Despite some recent evidence to the contrary from Blizzard, video game makers are racing to get to a future where all games are downloaded digitally as quickly as possible. Why? Because somewhere along the way publishers got it in their heads that used games are destroying the industry. Of course being able to resell things you’ve bought is a basic cornerstone of any capitalist system, and something every single other industry in history has dealt with successfully, but I guess video games are just special.
The video game industry’s big solution to the used game “problem” has been the end-user license agreement. These are the baffling walls of text you mindlessly check “agree” on before you download a game. EULAs usually state that buyers are only purchasing a license to the game they’re downloading, and thus have no right to resell it.
Well, the highest court in Europe has officially handed down a ruling of “f–k that noise”. The European Court of Justice’s ruling states the obvious — if you pay for something, you own it and can sell it to somebody else if you want, regardless of the boxes publishers make you click beforehand.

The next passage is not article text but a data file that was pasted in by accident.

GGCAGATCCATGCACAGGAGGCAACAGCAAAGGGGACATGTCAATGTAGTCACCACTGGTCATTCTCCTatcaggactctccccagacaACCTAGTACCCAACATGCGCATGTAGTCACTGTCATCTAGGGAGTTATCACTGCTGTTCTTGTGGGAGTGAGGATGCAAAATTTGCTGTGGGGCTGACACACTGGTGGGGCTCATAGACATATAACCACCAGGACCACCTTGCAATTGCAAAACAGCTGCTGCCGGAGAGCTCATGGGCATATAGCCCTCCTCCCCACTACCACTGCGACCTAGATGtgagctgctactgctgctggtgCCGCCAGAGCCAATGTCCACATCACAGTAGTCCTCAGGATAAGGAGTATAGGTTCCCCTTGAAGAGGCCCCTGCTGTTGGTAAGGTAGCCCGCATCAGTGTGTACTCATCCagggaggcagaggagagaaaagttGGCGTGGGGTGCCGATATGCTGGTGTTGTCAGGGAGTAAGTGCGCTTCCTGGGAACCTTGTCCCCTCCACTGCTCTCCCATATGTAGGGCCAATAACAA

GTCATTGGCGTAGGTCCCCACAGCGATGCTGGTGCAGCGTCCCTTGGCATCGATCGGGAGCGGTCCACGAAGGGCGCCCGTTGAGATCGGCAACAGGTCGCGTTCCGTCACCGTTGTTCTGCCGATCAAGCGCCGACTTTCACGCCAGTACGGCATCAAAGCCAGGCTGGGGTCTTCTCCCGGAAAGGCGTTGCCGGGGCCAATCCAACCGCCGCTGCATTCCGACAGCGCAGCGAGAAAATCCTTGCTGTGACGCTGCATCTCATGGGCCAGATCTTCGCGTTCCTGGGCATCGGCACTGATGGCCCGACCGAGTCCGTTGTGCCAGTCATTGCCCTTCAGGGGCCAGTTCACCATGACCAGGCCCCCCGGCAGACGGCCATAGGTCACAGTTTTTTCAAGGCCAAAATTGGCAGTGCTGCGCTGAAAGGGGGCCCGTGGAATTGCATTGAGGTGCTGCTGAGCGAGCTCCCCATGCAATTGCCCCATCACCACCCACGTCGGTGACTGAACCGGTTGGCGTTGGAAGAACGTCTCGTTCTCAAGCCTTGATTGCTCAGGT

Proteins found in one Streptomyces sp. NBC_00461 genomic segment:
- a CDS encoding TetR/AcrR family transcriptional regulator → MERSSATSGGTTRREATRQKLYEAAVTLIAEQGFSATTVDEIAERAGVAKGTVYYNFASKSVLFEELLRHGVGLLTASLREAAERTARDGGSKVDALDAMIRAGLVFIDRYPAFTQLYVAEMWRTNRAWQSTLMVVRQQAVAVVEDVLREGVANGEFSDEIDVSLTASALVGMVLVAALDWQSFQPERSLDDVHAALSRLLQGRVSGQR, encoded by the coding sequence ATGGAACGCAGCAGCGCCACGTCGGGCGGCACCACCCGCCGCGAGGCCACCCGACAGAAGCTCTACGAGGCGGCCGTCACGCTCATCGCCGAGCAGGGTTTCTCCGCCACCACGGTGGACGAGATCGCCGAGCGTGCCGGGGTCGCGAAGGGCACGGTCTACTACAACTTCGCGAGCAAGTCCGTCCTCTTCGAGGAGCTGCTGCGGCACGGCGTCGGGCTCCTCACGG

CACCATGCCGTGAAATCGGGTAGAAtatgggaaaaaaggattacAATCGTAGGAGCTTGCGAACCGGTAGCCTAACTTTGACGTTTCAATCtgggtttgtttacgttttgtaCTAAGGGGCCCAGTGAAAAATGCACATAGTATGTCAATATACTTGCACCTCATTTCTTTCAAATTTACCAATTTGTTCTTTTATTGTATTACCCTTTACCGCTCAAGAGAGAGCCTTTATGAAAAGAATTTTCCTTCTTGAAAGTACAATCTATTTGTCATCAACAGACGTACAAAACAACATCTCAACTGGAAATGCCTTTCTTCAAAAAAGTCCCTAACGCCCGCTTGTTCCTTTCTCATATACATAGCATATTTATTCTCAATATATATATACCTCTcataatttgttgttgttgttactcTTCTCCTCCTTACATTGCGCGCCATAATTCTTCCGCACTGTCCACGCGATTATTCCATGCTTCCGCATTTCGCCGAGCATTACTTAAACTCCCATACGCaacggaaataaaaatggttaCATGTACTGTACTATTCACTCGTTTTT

Of course this ruling only effects Europe, and reselling a digital copy of a game is, at the moment, easier said than done, but still, this is a major blow to the foundation of the digital distribution/EULA game plan. Looks like the video game industry may have to do a little self-examination instead of just coming up with schemes to chisel more money out of gamers. Darn.
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